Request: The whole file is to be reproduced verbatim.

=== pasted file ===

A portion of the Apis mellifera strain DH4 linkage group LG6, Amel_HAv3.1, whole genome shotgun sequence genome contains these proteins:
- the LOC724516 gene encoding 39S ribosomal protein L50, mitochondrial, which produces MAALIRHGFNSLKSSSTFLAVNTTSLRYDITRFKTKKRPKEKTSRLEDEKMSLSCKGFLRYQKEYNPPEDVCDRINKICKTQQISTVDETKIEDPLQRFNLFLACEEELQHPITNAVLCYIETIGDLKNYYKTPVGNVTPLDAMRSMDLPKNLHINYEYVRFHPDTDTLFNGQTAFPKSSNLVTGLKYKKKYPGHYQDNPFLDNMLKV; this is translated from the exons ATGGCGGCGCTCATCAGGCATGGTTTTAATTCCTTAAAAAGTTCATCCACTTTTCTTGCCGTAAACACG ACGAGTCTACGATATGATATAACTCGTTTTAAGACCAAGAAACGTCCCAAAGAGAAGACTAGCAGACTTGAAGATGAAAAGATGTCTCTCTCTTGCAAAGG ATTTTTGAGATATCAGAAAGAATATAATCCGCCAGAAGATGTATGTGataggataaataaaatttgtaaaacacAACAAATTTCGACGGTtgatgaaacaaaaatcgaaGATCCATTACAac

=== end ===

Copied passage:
A portion of the Apis mellifera strain DH4 linkage group LG6, Amel_HAv3.1, whole genome shotgun sequence genome contains these proteins:
- the LOC724516 gene encoding 39S ribosomal protein L50, mitochondrial, which produces MAALIRHGFNSLKSSSTFLAVNTTSLRYDITRFKTKKRPKEKTSRLEDEKMSLSCKGFLRYQKEYNPPEDVCDRINKICKTQQISTVDETKIEDPLQRFNLFLACEEELQHPITNAVLCYIETIGDLKNYYKTPVGNVTPLDAMRSMDLPKNLHINYEYVRFHPDTDTLFNGQTAFPKSSNLVTGLKYKKKYPGHYQDNPFLDNMLKV; this is translated from the exons ATGGCGGCGCTCATCAGGCATGGTTTTAATTCCTTAAAAAGTTCATCCACTTTTCTTGCCGTAAACACG ACGAGTCTACGATATGATATAACTCGTTTTAAGACCAAGAAACGTCCCAAAGAGAAGACTAGCAGACTTGAAGATGAAAAGATGTCTCTCTCTTGCAAAGG ATTTTTGAGATATCAGAAAGAATATAATCCGCCAGAAGATGTATGTGataggataaataaaatttgtaaaacacAACAAATTTCGACGGTtgatgaaacaaaaatcgaaGATCCATTACAac